German historians believe that the First World War was not the fault of their country, but was due to a general move to war across Europe as a whole. This view is generally rejected by historians outside Germany, who believe that the War was caused by Germany’s desire to punish the Slavs for the assassination of Archduke Ferdinand the Second by Gavrilo Princip in Serbia. Nevertheless, the web of alliances that the various powers had constructed across Europe in order to prevent war acted to pull all the various nations, their colonial possessions, and extra-European allies into the conflict. Britain had become increasingly alarmed by growing German economic and military power from the late 19th century onwards. There were a series of early science fiction stories and novels, such as the Battle of Dorking, which foresaw a future German invasion of and conquest of Britain. As a result, Britain engaged in an arms race with Germany to the extent that there were already arms limitation treaties signed in 1905 between the two nations.

There were also a number of other factors involved, and I urge those interested to read ‘Sean’s’ comments to Mike’s first article on Gove and his comments about Blackadder. He knows rather more about the war and its causes than I do. He points out that the Italian Prime Minister had a few years before the War prevented it from breaking out, from example. The point here is that Britain certainly did not go to war with Wilhelmine Germany to combat the latter’s Social Darwinism, as it was shared by this country’s own chattering and military classes, but was instead due solely to geo-political questions relating to the balance of power in Europe and freedom and autonomy of Serbia and the other Slavonic nations. To state that it was is to misrepresent the origins of the War, and produce a false, pernicious picture that ignores and covers up the prevalence of Social Darwinist views in Britain and the rest of the world. It presents a nasty, black-and-white image of righteous, enlightened Allies versus proto-Nazi Germans, quite at variance with the reality.

Beyond Gove’s ignorance of the causes and spiritual, social and cultural effects of the First World War, there is the wider issue of his attitude to education and particularly the teaching of history. Gove has specifically targeted ‘left-wing academics’ for being, as he appears to see it, unpatriotic. This has been a common complaint of the Tories ever since the days of Thatcher and before, when the Express and Mail regularly carried stories of the ‘loony left’ indoctrinating vulnerable minds with subversive subjects like Peace Studies, and attacking British identity in the guise of anti-racism. I can remember Maggie sneering at one Tory conference about ‘Fabians’ and ‘anti-racist mathematics’. Now there may have been a minority of leftist radicals like that, but most weren’t, and in any case, most teachers are teachers because they want to stand in front of a chalkboard and teach, not indoctrinate their pupils one way or the other. One of the most precious, fundamental qualities in British academia is the freedom to think, debate and argue without having to bow to the dictates of the state. By attacking teachers and the academics, who hold views on the First World War and its origins at variance to his own, Gove has attacked this principle.

And this is very serious indeed. Academic freedom is under assault across the world. In Russia last year, Putin passed a law partially rehabilitating Stalin. This piece of legislation makes it illegal to denigrate Stalin as the saviour of Russia during the Great Patriotic War, the old Soviet name for World War Two. Now Stalin did indeed save the Soviet Union, but only after he signed a non-aggression pact with Ribbentrop and was totally unprepared for the Nazi invasion to the point where in the first days of the German assault Russian troops were forbidden to fire back. Far worse than that, the old brute was responsible for the deaths of 30 million Soviet citizens during the Purge. This may be an underestimate, as the true figure is unknown. It could be as high as for 45 million or more. A few years ago the BBC screened a programme on modern Russia, in which the presenter travelled to one of Stalin’s gulags. The place was dilapidated and decaying, but there were still the remains of the barracks, guardhouses and other buildings. Most chillingly, however, there were lying scattered on the ground the bare bones of the inmates, who had been starved, tortured and finally worked to death in that terrible place.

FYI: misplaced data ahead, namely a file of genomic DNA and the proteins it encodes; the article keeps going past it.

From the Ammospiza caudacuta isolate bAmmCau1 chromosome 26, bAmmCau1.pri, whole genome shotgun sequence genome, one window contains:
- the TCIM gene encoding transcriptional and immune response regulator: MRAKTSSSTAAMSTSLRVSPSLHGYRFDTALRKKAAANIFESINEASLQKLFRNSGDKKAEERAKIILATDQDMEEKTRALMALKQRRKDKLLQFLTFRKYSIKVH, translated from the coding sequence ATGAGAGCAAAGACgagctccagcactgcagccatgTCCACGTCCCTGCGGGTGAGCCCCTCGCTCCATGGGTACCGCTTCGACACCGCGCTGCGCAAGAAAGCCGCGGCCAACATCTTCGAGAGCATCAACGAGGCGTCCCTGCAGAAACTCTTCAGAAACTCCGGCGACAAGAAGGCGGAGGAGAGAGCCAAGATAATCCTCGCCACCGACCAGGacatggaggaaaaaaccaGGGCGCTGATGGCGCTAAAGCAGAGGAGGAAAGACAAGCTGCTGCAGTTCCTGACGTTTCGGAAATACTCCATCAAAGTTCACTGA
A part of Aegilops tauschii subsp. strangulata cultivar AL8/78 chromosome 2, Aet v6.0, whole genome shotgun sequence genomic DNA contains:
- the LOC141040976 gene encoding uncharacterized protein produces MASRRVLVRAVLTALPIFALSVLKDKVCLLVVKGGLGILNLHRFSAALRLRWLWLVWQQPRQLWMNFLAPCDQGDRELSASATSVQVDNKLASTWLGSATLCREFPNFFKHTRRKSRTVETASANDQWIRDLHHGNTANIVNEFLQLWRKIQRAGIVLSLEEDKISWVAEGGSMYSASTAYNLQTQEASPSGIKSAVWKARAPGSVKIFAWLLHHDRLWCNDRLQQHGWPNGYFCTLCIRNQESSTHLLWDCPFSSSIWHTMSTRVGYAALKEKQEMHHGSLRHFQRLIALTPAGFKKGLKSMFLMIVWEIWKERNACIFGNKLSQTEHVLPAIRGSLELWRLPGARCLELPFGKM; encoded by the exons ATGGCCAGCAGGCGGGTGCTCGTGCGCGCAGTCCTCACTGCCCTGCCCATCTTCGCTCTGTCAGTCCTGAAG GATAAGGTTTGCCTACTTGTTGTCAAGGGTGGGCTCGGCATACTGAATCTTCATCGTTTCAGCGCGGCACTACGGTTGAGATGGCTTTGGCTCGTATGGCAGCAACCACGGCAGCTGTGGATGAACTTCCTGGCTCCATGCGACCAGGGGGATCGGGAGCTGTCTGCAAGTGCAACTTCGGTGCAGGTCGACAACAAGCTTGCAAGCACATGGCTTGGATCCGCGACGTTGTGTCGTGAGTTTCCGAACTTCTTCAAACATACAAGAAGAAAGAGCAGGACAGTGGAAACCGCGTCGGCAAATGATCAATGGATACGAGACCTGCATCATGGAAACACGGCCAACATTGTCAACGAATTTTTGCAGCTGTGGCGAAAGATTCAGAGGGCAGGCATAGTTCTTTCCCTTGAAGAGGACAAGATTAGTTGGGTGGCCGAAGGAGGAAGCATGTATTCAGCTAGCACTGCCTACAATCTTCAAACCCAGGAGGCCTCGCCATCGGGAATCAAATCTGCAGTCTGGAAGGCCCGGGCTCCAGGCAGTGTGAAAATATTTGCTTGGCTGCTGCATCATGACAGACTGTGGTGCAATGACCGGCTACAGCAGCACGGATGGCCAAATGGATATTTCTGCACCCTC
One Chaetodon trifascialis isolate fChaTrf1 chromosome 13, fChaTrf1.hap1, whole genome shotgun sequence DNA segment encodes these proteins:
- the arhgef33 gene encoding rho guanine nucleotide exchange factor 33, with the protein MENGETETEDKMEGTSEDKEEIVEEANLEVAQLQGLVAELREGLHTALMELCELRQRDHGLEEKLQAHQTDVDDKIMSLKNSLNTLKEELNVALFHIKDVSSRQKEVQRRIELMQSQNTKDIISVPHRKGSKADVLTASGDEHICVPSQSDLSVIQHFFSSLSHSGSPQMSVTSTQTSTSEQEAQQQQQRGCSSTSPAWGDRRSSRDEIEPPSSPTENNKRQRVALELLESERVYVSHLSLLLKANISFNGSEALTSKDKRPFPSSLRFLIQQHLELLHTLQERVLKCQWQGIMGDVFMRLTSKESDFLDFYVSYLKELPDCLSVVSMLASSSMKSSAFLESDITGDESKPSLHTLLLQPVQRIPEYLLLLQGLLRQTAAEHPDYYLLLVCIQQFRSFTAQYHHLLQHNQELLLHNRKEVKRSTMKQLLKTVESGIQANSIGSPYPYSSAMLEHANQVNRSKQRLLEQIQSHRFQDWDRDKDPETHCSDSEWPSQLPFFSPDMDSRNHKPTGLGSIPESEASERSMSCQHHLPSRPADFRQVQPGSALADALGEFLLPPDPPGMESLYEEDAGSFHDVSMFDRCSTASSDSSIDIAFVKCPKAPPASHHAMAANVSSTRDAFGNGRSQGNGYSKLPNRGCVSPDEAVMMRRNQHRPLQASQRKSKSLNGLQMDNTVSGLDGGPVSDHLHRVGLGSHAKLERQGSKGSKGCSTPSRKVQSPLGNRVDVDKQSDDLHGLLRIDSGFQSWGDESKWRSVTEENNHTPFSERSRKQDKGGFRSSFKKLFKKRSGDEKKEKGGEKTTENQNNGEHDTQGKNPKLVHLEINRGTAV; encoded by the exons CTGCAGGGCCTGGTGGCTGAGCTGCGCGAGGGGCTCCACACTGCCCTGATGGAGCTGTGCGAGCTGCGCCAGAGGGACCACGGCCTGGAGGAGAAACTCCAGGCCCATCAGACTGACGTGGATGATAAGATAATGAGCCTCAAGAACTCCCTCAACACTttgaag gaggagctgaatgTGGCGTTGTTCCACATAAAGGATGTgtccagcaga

Historians and archaeologists are extremely wary about allowing nationalist bias into their work. Every nation has, of course, its own view of history, including its own. The ideal, however, is to produce an objective account free of nationalist bias. It was one of the first things I can remember being taught in history as an undergraduate. And one of the most compelling reasons for avoiding it was the way history was used and distorted by the totalitarian regimes of the 20th century, like Stalin’s Russia, Nazi Germany and Fascist Italy, to justify their brutal, murderous tyrannies. It has also been used to justify the invasion, colonisation and expropriation of the subject nations of the European empires around the world and the racist policies that legitimised the rule of their White masters. Hence the emergence of Historical Archaeology. The name is somewhat misleading, as it does not deal with the archaeology of the broader period for which historical records survive, such as from the ancient world onwards, but rather more narrowly of the period c.1500 to the present day. It’s called Historical Archaeology as it was founded by American researchers, for whom the written history of their country really only dates from the fifteenth century. As a discipline, Historical Archaeology tries to recover the voices and experiences of the subordinate social groups oppressed and subjected by the forces of colonialism and capitalism, who are rarely heard in the written historical accounts – the indigenous peoples, slaves, immigrants and other ethnic minorities, the working class masses and women. It’s an attempt to challenge the official histories produced by the colonial elites, which largely ignored and excluded these groups.